Sidney Pratten, Catharina

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kefka

Re: Sidney Pratten, Catharina

Post by kefka » Tue Dec 18, 2012 1:25 am

Frank Nordberg wrote: Hopefully I'll be able to update the list soon but there's so much else I ought to do too! My main focus at the moment isn't Pratten but Pietro Pettoletti and there are several other 19th century guitar composers who deserve more recognition: Knijze, Ferrer, Cottin, Diabelli (if you think he's well enough known, think again!), the other Pettolettis, possibly Batioli etc.
I agree with Ferrer! Highly overlooked genius of charming miniatures for guitar solo. Other 19th century spaniards, (probably overshadowed by Tarrega and his school of followers) Vinas, Broca, Arcas, Cano, Manjon, Ciebra, ...ect, ect. ect.

Frank Nordberg

Re: Sidney Pratten, Catharina

Post by Frank Nordberg » Tue Dec 18, 2012 1:42 am

Fabbri wrote:But words like "pretty" don't relate all that well to pieces like Sadness, Lament, A Lost Love, Forgotten, Sehnsucht...
Oh, you just have to learn to see the beaty in a teardrop!
Fabbri wrote:I suppose a harsh critic like Ophee...
To be fair, I think Ophee would have been perfectly able to apreciate the beauty of Pratten's music if he had been prepared for it. It's just that he expected something completely different. What I think happened is that he had read about Pratten's amazing skills as a performing virtuoso and expected her composition to match. When he found out they didn't, he got so diappointed he failed to notice the qualities they actually do have.
Fabbri wrote:...would argue that the emotionalism of these and similar pieces is false and sentimental.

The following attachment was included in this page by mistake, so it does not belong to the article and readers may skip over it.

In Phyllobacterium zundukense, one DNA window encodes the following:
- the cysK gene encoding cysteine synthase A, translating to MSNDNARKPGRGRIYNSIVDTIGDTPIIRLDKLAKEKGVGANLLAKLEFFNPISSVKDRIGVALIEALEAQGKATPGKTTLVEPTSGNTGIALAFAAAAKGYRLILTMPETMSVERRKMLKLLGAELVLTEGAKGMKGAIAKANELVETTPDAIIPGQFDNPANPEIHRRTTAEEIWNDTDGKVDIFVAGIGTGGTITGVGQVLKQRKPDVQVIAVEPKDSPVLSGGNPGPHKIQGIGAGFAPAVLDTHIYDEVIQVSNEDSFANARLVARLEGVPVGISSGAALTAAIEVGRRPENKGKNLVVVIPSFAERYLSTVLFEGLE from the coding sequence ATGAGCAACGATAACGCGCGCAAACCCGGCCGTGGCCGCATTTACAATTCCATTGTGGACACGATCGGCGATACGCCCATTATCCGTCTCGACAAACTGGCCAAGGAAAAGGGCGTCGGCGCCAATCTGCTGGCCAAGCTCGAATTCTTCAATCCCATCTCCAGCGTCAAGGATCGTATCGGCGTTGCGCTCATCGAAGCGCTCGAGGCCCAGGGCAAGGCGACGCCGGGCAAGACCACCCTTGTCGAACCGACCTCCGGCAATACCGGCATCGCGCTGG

If anybody who haven't examined the scores yet reads this: There is certainly nothing false about the emotions in Pratten's music.

I think she herself would have been happy to agree about its sentimentality. Sentimental wasn't regarded as something negative back then.
Fabbri wrote:Can we really distinguish between false and genuine expressions of feeling in music?
Current estimates of how much time we have left before the end of the world ranges between three days and a couple of billion years but they all agree that we don't have nearly enough time to finish that discussion. :wink:

But here's an interesting question:
Consider Tarrega's "Lagrima", Villa-Lobos' preludes, Mendelssohn's songs without words, Satie's Gymnopedies, Rubira's romance, Myer's Cavatina, MacDowell's "To A Wild Rose", Grieg's lyrical pieces ...
It's a "well established fact" that these are great works of music. What qualities do these compositions have that Pratten's don't? This is not a trick question. I genuinely don't know the answer and would love to know!

kefka

Re: Sidney Pratten, Catharina

Post by kefka » Tue Dec 18, 2012 2:04 am

Frank Nordberg wrote:[But here's an interesting question:
Consider Tarrega's "Lagrima", Villa-Lobos' preludes, Mendelssohn's songs without words, Satie's Gymnopedies, Rubira's romance, Myer's Cavatina, MacDowell's "To A Wild Rose", Grieg's lyrical pieces ...